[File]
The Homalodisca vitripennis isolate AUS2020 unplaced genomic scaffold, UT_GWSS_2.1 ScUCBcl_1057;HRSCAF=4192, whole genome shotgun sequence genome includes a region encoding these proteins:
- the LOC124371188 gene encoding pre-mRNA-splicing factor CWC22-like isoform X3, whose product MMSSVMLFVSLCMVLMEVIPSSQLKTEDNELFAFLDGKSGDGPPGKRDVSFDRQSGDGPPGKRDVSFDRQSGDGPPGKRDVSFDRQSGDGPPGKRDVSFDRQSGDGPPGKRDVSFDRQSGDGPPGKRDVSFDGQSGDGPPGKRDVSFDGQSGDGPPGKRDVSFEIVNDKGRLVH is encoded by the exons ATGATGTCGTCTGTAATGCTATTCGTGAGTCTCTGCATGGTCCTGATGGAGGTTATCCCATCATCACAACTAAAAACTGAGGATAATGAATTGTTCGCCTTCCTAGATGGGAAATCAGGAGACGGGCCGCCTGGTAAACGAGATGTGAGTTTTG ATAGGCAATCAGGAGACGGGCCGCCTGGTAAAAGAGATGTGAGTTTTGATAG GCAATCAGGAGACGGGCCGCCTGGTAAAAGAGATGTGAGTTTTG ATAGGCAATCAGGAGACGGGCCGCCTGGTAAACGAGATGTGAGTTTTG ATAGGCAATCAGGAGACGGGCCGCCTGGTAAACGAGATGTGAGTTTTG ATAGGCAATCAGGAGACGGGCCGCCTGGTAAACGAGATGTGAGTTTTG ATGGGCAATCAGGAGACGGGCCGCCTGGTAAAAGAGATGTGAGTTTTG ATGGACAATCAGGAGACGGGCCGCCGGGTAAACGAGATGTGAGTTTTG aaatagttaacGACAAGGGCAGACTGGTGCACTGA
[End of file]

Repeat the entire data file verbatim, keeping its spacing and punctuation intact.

The Homalodisca vitripennis isolate AUS2020 unplaced genomic scaffold, UT_GWSS_2.1 ScUCBcl_1057;HRSCAF=4192, whole genome shotgun sequence genome includes a region encoding these proteins:
- the LOC124371188 gene encoding pre-mRNA-splicing factor CWC22-like isoform X3, whose product MMSSVMLFVSLCMVLMEVIPSSQLKTEDNELFAFLDGKSGDGPPGKRDVSFDRQSGDGPPGKRDVSFDRQSGDGPPGKRDVSFDRQSGDGPPGKRDVSFDRQSGDGPPGKRDVSFDRQSGDGPPGKRDVSFDGQSGDGPPGKRDVSFDGQSGDGPPGKRDVSFEIVNDKGRLVH is encoded by the exons ATGATGTCGTCTGTAATGCTATTCGTGAGTCTCTGCATGGTCCTGATGGAGGTTATCCCATCATCACAACTAAAAACTGAGGATAATGAATTGTTCGCCTTCCTAGATGGGAAATCAGGAGACGGGCCGCCTGGTAAACGAGATGTGAGTTTTG ATAGGCAATCAGGAGACGGGCCGCCTGGTAAAAGAGATGTGAGTTTTGATAG GCAATCAGGAGACGGGCCGCCTGGTAAAAGAGATGTGAGTTTTG ATAGGCAATCAGGAGACGGGCCGCCTGGTAAACGAGATGTGAGTTTTG ATAGGCAATCAGGAGACGGGCCGCCTGGTAAACGAGATGTGAGTTTTG ATAGGCAATCAGGAGACGGGCCGCCTGGTAAACGAGATGTGAGTTTTG ATGGGCAATCAGGAGACGGGCCGCCTGGTAAAAGAGATGTGAGTTTTG ATGGACAATCAGGAGACGGGCCGCCGGGTAAACGAGATGTGAGTTTTG aaatagttaacGACAAGGGCAGACTGGTGCACTGA